Select individuals have the assets, attributes, and motivation to compete – manipulate, coerce, intimidate, or dominate most effectively. The big, the strong, the fast and the cunning rule the jungle. The best the masses, the eighty percent, can hope for is to align with winners. Competing alone is a losing proposition. To avoid losing, people band together and take sides.
In the business world as the stakes increase and more money comes into play the competition evolves from adding value to controlling. The war is on. Competitors learn, as money accumulates, power concentrates. By manipulating economic and mass media social levers competitors control the game, the game of power politics. Politics too becomes war by another means.
The sixteenth century Italian philosopher, Niccolo Machiavelli, determined that in politics only power matters. This sounds increasingly like the jungle. Machiavelli advocated that the ends justify the means. In the jungle only power matters. We see Machiavelli’s sentiment playing out in our contemporary politics.
Right now, money and power are more concentrated than at any time in history. The more power concentrates the more personal finances come unhinged and the more anxious people become. The influence of the power-hungry permeates and unsettles the masses. Here in the United States that anxiety resulted in electing a president who unabashedly promotes a “me first” agenda. Millions upon millions enthusiastically jumped on board exactly the wrong train.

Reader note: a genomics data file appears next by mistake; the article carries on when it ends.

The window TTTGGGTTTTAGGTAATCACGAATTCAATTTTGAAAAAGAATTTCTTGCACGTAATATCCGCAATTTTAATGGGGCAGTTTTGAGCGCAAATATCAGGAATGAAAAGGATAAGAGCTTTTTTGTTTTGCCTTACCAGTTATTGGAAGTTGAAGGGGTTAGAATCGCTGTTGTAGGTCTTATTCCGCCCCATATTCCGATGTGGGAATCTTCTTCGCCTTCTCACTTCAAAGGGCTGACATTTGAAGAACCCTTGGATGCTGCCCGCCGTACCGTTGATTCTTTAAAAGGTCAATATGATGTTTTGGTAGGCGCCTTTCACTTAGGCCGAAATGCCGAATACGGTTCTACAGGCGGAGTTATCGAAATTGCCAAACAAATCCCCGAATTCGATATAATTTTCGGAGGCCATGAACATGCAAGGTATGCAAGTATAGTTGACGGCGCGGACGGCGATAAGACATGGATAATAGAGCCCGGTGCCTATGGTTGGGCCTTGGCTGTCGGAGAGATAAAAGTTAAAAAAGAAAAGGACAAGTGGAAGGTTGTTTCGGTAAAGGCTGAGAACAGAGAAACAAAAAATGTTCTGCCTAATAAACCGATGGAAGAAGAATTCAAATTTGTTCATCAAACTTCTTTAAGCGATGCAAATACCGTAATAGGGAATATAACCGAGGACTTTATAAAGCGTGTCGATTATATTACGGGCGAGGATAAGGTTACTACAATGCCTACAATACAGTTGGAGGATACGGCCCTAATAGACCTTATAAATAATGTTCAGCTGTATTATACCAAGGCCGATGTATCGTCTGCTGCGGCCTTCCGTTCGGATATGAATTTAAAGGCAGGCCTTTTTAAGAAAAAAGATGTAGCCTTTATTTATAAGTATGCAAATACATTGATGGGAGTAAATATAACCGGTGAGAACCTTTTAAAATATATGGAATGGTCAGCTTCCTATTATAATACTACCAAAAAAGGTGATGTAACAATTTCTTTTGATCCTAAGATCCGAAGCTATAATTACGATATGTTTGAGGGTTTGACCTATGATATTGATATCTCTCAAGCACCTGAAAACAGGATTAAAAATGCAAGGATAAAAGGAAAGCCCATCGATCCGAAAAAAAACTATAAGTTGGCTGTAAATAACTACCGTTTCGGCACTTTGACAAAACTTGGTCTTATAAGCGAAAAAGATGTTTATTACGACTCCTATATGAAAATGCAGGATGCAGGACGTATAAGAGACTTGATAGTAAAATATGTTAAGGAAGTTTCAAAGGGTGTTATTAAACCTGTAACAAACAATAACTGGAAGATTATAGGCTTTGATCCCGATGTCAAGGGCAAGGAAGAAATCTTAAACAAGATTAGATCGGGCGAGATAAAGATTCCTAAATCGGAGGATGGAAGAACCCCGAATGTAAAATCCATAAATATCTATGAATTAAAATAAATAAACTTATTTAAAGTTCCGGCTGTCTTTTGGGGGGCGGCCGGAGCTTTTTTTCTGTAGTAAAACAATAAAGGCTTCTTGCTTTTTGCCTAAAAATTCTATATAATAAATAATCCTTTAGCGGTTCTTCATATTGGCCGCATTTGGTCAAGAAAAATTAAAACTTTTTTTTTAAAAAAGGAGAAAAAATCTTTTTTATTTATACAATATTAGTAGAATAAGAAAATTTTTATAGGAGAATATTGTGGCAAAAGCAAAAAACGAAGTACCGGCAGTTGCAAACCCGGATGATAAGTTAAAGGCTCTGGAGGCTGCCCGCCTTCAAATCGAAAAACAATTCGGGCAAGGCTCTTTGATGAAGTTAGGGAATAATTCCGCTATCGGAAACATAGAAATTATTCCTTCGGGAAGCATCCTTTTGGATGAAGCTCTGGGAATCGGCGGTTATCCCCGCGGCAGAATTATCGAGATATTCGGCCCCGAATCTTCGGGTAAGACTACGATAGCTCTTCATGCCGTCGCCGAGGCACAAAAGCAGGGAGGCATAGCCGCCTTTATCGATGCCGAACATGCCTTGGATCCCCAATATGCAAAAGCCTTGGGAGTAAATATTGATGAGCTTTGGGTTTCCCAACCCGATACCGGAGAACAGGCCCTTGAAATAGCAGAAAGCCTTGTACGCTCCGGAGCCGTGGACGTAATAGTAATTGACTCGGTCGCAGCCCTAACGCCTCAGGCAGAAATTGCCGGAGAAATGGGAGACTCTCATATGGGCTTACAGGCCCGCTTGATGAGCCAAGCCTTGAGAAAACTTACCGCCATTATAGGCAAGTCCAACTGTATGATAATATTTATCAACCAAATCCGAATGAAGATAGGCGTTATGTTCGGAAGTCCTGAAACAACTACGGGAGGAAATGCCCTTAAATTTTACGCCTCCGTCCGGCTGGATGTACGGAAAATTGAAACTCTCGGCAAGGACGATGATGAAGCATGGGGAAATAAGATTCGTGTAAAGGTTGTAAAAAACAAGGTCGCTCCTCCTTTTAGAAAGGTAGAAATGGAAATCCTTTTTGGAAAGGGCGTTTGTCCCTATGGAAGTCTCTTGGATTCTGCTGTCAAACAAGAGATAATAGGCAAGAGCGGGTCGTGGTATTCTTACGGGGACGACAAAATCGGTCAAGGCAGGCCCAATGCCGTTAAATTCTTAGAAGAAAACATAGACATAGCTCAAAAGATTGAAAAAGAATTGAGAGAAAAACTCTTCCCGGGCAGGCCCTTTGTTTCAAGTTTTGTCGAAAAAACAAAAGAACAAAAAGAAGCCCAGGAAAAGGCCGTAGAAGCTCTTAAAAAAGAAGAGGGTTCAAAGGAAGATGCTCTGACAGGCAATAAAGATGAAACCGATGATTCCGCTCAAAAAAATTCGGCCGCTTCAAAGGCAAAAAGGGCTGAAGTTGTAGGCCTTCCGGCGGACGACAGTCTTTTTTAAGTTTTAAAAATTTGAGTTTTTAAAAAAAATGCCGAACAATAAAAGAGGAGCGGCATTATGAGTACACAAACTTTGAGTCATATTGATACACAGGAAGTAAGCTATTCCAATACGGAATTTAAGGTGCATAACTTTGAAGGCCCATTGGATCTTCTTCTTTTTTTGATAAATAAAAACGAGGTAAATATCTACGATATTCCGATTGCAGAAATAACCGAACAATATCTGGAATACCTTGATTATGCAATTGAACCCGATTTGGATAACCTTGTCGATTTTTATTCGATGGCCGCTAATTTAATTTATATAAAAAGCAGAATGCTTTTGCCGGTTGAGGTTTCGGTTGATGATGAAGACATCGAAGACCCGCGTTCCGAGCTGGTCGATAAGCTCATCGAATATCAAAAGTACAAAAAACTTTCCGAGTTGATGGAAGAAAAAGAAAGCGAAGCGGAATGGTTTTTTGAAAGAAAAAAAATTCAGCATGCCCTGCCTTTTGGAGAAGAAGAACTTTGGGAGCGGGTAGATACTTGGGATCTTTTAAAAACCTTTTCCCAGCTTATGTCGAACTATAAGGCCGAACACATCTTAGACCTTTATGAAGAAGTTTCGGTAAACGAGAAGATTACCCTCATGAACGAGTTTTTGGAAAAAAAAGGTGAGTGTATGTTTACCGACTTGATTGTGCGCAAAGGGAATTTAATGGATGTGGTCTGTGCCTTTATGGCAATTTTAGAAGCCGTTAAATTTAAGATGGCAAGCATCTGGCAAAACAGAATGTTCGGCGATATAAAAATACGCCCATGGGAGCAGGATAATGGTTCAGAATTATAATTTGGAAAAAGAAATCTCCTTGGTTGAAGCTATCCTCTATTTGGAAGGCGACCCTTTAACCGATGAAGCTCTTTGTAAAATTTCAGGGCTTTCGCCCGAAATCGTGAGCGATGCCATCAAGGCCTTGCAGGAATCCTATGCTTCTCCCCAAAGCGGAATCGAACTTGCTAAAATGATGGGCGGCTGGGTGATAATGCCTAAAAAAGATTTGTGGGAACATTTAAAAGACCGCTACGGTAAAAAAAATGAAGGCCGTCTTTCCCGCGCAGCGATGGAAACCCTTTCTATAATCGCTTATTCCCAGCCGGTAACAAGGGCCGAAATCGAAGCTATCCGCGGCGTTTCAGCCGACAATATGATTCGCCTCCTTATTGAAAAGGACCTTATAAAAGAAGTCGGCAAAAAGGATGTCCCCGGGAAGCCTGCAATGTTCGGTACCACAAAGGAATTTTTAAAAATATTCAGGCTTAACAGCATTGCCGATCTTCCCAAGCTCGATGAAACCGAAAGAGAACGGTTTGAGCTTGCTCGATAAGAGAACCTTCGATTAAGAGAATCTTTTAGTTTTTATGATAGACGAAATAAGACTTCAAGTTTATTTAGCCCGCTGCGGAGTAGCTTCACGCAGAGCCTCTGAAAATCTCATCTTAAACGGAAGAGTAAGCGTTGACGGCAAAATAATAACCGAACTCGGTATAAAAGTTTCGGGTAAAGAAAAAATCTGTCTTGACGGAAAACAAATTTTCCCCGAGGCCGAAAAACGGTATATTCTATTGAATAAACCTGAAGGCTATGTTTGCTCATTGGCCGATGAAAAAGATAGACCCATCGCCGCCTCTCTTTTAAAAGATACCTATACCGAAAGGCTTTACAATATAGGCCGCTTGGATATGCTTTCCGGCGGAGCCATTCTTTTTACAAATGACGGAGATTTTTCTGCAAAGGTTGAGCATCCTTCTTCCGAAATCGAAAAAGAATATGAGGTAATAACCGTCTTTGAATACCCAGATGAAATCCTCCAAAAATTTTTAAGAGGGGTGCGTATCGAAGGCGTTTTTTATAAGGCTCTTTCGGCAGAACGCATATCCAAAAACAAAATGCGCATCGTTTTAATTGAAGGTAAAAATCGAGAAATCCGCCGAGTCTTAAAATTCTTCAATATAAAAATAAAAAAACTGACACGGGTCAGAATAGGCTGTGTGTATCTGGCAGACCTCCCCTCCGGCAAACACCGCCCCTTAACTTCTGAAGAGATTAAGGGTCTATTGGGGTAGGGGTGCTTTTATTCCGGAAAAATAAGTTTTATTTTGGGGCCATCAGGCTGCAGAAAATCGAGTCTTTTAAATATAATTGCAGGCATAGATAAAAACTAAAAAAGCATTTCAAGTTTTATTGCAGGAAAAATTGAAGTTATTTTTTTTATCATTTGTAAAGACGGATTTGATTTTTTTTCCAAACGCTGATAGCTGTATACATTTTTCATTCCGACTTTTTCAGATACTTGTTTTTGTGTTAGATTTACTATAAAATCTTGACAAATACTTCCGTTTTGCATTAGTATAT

In war, the men and women who compete well, build armies, then skillfully deploy their forces to overwhelm and subdue their foes. The masses, people lacking the skills, talents, and energy to compete for power, or those who are outmaneuvered and overwhelmed succumb to the authority of men and women seizing power. Power concentrates and the many come to serve the few. The corrosive nature of power manifests.
Looked at from one perspective the entire process of people forfeiting their personal power and others seizing and concentrating that power is an abomination: an aberration, an abuse of power. However, it is a component of an ongoing life cycle. It is natural. Something greater than you and me is in charge. The corrosive nature of concentrated power ushers in the decline and death of society – the end of a cycle. Death is a necessary step leading to rebirth.
Each phase of a life cycle has within it elements to advance. Growth follows birth. Maturity follows growth. Decline follows maturity. Death follows decline. And decay follows death. Then birth begins the cycle anew. Birth, growth, maturity, decline, death, decay to rebirth, the cycle continues. All for a purpose. To express more life.
Life presents situations: environmental difficulties and social challenges. When we cooperate and collaborate, we overcome difficulties and challenges and advance. If we continue to connect and collaborate, we grow and prosper. Prosperity however, has within it the seeds for undoing progress. Prosperity allows a “me” sentiment to take root.
The “me” sentiment causes us to abandon our personal power. Abandoning personal power, we compete. We compete for control: external power. We seek to control what is out there: things, circumstances, and people.
Our failure to embrace our personal power results in us destroying ourselves and ultimately setting the lesson up again. Difficulties and challenges have purpose. Difficulties and challenges are the means to growth, fulfillment and ultimately happiness.
Our individual challenge, your challenge and my challenge, the challenge each of us must face, revolves around personal power and personal responsibility.
Do we accept personal power and responsibility and empower ourselves and society?
Or do we reject personal power and responsibility and doom ourselves to perpetual struggle?
Let me know what you think so far – leave a comment below. Look for the last chapter in Part 1 this Thursday.
All the best, Scott